Tesla's (NASDAQ:TSLA) stock has been moving lately after the news erupted that the company is under an investigation conducted by the Immigration and Customs Enforcement (ICE). The probe is centered on whether or not the company used its foreign zone status to bypass the DOE loan requirements. According to the federal loan requirements, ICE believes that Tesla cannot use foreign-made parts in manufacturing its vehicles and it should only buy from local (American) suppliers (discussed in detail below). This news has sent bearish signals to the market and has not helped the stock price to climb, despite the fact that Elon recently claimed that the company was narrowly cash flow positive in the last week. The stock is 2% down since the news of a potential loan fraud by Tesla hit the headlines.
Is It Really Loan Fraud?
Tesla investors have been taking the DOE loan issues quite seriously. The main reason for this has been the intense liquidity crunch that the company has been going through for quite some time. I mentioned in my previous article on Tesla how the DOE waived the penalty on the company (for violating the loan covenants) on the condition that it would repay the loan before the scheduled time of repayment. The recent news of a "potential" loan fraud has enhanced investors' anxiety.
Tesla closed a $465 million federal loan with the DOE in 2010. According to the loan documents, the loan was given to Tesla to:
- reopen an auto manufacturing plant in Fremont, Calif., to produce specially designed, all-electric plug-in vehicles; and
- develop a manufacturing facility to produce battery packs, electric motors, and other powertrain components that will power all-electric vehicles manufactured by TSLA and other original equipment manufacturers like Daimler (OTCPK:DDAIF) and Toyota Motors (NYSE:TM).
A year earlier, ICE requested the DOE to assist it in obtaining the DOE loan documents signed between the DOE and Tesla. ICE told the DOE that it was looking into whether TSLA was using the foreign-made parts rather than the U.S.-made parts in its cars. According to the Buy American provision in the American Recovery and Reinvestment Act of 2009, if a recipient of financial assistance funded by the Recovery Act is using Recovery Act funds for a project, all of the iron, steel, and manufactured goods used in that project should be made in the U.S. Therefore, under this regulation, Tesla cannot use foreign-made parts in its cars. However, the DOE Loan Guarantee Program claims that the loan was appropriated through Public Law 110-329 and not through the Recovery Act. Therefore, the Buy American requirements do not apply to Tesla.
However, ICE is still proactively investigating whether Tesla is using its foreign trade zone status to bypass the so-called "loan requirements." A foreign trade zone facilitates the creation of certain areas at or near customs port of entry where products can be imported without standard import duties and customs entry procedures. Tesla's application for a "subzone" within San Jose's foreign trade zone was approved in September. ICE is neither affirming nor denying an investigation. Also, Tesla has made no mention of this investigation in its SEC disclosures.
Based on my understanding of the inquiry, I have limited concerns about the potential impact of the federal probe at this juncture. First and foremost, according to the article published in The Washington Times, the DOE's own office (Office of the Inspector General) ultimately decided not to join the investigation. According to the DOE, the federal loan to Tesla came through a federal appropriations bill, and thus is not subject to a "buy American" clause. Moreover, I believe that both the DOE and the broader market is well aware of the fact that Tesla sources certain components from foreign manufacturers -- most notably, batteries from Panasonic (PC) in Japan, something it has been doing for some time. In fact, investors still remember that the company made an investment in Tesla in 2010. Therefore, there are minimal chances that the DOE would structure the loan (and Tesla would agree to terms) that would prevent Tesla from working with a trusted supplier of one of the critical components of its vehicles.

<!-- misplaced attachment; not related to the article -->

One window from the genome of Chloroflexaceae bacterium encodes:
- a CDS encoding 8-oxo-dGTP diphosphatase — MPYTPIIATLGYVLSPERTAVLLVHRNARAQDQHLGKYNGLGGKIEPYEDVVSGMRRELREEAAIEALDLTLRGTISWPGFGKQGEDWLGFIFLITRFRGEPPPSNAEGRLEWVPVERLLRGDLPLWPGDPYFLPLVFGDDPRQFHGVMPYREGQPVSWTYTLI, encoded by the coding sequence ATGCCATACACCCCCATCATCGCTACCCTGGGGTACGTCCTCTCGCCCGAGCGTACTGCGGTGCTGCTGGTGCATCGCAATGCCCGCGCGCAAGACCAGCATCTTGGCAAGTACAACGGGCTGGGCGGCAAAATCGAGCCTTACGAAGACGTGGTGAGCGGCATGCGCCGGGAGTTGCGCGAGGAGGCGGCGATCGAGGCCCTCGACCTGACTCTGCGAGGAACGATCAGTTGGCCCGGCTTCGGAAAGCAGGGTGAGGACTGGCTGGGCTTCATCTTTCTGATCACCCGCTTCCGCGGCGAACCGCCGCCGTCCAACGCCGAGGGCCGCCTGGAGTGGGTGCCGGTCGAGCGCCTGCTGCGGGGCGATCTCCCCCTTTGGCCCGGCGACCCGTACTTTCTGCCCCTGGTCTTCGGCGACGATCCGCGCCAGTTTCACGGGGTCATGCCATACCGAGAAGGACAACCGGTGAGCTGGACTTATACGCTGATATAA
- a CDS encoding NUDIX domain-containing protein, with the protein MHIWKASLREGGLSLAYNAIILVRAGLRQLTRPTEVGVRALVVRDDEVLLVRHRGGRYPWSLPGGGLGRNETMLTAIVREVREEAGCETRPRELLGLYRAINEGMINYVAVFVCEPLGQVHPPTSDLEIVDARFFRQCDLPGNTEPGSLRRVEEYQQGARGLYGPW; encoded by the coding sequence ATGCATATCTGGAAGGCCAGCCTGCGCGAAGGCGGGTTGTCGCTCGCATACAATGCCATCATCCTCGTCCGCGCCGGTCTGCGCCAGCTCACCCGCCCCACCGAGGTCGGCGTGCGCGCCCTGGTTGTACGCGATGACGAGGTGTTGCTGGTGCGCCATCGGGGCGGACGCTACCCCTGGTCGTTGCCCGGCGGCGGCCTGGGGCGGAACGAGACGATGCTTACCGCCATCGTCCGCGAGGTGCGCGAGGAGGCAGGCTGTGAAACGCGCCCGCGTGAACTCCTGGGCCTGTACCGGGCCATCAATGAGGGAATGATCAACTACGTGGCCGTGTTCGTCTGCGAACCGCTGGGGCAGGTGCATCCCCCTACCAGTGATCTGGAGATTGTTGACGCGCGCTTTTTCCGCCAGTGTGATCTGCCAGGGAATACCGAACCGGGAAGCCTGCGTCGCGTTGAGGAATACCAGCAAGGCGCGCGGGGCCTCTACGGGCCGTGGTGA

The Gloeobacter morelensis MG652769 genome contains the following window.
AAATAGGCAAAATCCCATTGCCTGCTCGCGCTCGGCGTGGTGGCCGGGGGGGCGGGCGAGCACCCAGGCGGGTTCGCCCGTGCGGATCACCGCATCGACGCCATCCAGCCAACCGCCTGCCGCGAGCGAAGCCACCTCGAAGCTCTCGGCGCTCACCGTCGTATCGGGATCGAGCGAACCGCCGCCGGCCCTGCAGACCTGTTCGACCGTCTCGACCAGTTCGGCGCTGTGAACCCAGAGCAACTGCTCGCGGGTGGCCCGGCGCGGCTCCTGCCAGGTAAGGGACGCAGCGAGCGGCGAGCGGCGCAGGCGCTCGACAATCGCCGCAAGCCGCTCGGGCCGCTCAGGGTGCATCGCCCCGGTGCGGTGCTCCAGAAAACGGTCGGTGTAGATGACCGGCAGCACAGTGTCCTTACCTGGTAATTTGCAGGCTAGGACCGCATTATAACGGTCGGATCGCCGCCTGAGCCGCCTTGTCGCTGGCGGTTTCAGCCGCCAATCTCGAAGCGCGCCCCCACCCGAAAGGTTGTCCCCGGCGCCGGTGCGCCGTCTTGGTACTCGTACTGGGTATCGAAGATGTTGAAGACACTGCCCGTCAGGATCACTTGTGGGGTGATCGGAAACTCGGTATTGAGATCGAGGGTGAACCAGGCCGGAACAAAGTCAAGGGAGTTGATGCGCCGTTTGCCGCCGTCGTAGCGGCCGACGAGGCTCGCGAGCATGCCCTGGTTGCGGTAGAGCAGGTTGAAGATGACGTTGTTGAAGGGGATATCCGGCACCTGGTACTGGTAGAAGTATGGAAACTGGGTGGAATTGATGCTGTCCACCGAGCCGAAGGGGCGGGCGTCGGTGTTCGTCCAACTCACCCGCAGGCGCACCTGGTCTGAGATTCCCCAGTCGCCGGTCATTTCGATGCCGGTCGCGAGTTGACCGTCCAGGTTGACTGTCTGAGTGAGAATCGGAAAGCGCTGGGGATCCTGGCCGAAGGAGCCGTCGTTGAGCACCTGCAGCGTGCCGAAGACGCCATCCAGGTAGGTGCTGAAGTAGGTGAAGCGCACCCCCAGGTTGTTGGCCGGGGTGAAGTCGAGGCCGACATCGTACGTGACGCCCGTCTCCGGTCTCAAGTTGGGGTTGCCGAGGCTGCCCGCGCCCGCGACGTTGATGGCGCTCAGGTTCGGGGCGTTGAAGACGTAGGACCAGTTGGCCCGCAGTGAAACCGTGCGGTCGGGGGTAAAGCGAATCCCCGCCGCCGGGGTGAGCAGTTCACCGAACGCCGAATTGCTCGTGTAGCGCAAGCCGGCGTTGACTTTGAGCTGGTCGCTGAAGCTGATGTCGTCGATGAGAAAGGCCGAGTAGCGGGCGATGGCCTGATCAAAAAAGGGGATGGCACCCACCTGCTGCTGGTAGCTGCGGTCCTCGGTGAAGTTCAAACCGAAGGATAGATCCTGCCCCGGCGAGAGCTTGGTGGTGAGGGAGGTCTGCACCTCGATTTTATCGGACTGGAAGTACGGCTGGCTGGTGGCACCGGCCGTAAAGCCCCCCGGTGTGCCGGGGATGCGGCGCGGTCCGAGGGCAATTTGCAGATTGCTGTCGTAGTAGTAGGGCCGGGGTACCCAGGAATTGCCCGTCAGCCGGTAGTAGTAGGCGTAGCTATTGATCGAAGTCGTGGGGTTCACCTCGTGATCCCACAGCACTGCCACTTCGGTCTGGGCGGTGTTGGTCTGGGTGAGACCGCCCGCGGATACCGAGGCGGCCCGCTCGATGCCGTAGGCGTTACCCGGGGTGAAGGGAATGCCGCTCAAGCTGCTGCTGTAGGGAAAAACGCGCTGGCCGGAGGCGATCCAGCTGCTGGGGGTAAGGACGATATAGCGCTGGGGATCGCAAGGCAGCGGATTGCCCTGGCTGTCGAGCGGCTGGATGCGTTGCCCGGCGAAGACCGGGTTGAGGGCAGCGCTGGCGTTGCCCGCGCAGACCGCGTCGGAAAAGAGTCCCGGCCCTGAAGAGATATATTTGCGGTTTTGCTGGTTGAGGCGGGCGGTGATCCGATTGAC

Positive Cash Flows
Tesla investors were quite happy to read a tweet from Elon Musk indicating that the company was narrowly cash flow positive last week. The post also stated that Tesla expects a continued improvement in cash flows through year-end. Investors have been deeply concerned about the cash resources (as already mentioned) at Tesla as the company needs strong financial resources to uplift its production rate in order to meet its target of producing 400 cars per week in 2013. Barclays believes that Tesla's ability to achieve consistent cash flow generation would be viewed as a critical milestone for the company, helping to transition it from an upstart innovator to a sustainable operating entity.
Currently, 44% of the stock has been shorted. In my previous article on Tesla, I showed how the price of Tesla can reach $42 if it meets its target of producing 20,000 cars in 2013. The company lost $110.1 million of cash in this year's third quarter, which was $40 million more than the cash lost in 2011. The news of positive cash flows has sent bullish signals to the market. Barclays expects the company to announce some more data points in the future that will support the company's ability to ramp-up its production (e.g., improved profitability). I believe that the current dip of 2% in the stock price has given investors an ideal entry point in the stock.